is put  into the corpus.   He pointed  out that the  Alaska State                                                               
Constitution, Article  IX, Section  15, states  that at  least 25                                                               
percent of  this revenue must be  transferred to the corpus.   He                                                               
said  that  the  remainder  of the  revenue,  including  all  the                                                               
production tax,  currently flows into GF.   Once the money  is in                                                               
the corpus,  it is  invested; the  investment earnings  flow into                                                               
the earnings reserve, which by  statute is inflation-proofed; and                                                               
due to Senate Bill 26, there is  a POMV draw, which goes into GF.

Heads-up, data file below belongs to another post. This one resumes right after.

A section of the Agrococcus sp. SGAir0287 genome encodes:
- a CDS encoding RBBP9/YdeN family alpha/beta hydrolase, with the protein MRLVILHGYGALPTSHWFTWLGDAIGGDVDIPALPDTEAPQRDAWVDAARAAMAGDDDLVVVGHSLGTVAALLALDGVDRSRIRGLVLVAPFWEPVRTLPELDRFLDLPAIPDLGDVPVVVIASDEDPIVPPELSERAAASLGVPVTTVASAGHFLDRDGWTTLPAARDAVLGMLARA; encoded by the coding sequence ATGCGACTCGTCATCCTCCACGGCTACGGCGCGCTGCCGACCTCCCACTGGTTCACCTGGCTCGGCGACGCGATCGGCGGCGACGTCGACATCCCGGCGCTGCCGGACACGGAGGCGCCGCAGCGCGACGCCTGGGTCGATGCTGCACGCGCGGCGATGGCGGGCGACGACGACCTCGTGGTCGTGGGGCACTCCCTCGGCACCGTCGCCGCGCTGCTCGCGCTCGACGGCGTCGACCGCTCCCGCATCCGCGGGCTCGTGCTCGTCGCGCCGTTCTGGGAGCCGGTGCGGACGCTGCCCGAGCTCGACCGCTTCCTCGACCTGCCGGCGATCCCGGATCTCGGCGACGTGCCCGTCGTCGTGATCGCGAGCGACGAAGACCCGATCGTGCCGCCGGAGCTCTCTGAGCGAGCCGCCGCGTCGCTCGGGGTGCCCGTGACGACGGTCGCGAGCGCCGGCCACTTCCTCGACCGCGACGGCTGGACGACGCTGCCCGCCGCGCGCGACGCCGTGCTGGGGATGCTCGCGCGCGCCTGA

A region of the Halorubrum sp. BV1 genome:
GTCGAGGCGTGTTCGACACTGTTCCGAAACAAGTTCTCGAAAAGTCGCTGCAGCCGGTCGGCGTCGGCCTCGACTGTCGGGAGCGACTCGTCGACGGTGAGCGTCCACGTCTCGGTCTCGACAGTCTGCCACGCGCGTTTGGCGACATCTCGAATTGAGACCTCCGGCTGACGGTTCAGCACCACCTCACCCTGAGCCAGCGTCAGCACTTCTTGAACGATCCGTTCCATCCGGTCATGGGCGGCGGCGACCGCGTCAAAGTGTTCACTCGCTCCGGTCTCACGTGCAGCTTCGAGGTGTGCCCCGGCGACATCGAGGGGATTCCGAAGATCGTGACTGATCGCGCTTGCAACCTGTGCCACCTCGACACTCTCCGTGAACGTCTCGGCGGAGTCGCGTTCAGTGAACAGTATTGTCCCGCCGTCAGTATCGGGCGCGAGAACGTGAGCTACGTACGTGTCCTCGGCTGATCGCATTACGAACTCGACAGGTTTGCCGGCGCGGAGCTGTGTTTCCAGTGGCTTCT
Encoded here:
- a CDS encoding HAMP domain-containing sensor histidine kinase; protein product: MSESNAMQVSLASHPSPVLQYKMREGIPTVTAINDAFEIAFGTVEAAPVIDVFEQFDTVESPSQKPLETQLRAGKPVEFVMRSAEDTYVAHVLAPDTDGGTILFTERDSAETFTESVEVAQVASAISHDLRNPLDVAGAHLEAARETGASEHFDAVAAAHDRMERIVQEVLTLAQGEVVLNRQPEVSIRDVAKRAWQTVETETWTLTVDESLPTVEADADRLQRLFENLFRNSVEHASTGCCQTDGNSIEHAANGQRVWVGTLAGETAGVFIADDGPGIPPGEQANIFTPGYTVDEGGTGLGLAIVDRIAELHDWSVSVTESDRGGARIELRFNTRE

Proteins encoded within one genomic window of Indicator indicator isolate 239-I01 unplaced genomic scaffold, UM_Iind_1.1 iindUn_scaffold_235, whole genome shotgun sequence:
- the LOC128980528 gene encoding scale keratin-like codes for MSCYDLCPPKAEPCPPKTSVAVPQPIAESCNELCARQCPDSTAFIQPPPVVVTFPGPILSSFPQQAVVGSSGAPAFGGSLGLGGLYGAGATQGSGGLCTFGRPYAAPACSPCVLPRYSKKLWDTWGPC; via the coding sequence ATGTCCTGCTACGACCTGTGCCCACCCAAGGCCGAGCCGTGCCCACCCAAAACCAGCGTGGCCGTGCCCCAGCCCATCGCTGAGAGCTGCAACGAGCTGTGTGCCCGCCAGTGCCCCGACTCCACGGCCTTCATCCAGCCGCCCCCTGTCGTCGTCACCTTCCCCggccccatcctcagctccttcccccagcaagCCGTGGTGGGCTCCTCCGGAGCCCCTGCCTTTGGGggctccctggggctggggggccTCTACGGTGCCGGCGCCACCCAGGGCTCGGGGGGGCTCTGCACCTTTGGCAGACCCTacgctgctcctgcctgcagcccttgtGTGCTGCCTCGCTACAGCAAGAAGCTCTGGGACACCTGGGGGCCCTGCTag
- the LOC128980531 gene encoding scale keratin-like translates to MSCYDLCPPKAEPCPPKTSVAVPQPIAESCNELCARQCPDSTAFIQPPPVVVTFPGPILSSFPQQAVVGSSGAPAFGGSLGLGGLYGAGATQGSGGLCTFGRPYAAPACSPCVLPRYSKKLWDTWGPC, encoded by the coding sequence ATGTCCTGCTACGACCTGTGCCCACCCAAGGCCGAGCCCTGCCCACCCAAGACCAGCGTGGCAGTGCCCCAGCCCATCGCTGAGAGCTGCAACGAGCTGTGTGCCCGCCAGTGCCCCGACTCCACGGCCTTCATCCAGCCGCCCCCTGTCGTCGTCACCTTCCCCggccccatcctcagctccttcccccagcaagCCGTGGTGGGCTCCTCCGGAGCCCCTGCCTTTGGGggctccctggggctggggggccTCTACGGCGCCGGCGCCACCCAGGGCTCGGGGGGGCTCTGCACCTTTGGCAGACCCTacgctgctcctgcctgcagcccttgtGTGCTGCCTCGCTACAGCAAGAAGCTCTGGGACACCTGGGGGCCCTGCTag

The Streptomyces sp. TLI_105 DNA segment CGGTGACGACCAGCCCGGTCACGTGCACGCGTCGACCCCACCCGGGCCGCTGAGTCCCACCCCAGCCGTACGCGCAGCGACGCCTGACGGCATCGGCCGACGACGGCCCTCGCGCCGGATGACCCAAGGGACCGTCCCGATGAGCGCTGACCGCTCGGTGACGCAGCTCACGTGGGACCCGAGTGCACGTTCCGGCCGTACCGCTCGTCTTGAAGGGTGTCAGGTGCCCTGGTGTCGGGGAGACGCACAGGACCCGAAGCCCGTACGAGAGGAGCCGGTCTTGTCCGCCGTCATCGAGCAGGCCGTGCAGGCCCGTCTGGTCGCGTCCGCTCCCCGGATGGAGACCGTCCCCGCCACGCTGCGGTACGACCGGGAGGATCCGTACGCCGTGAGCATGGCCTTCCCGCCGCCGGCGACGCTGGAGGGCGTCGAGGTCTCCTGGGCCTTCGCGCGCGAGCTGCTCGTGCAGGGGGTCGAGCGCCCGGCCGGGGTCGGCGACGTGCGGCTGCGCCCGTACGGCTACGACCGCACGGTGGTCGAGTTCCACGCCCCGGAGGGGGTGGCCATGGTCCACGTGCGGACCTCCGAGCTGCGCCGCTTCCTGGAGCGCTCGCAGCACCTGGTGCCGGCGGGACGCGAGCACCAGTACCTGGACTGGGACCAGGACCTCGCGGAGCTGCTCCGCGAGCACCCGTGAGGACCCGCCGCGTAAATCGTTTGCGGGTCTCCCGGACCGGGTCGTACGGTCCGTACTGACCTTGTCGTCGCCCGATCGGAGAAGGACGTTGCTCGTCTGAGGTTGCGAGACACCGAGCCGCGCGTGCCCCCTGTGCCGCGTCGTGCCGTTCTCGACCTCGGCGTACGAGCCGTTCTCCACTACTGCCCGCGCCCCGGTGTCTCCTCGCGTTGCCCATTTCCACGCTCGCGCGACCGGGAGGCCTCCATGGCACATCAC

He  stated,  "And  we  then  have  a  long,  bruising,  drawn-out                                                               
argument discussion to figure out what the PFD is going to be."                                                                 
MR. GRABMAN referred to slide 4,  entitled "flow of oil money and                                                               
related funds  under HB  132," and said  that under  the proposed                                                               
legislation, there would  no longer be a  distinction between old                                                               
oil and new oil; 25  percent of leases, royalties, royalty sales,                                                               
bonuses,  net profit  shares, federal  mineral  revenue would  go                                                               
into the corpus; the money  flows within the permanent fund would                                                               
be  the same  as  described  under the  current  system; and  the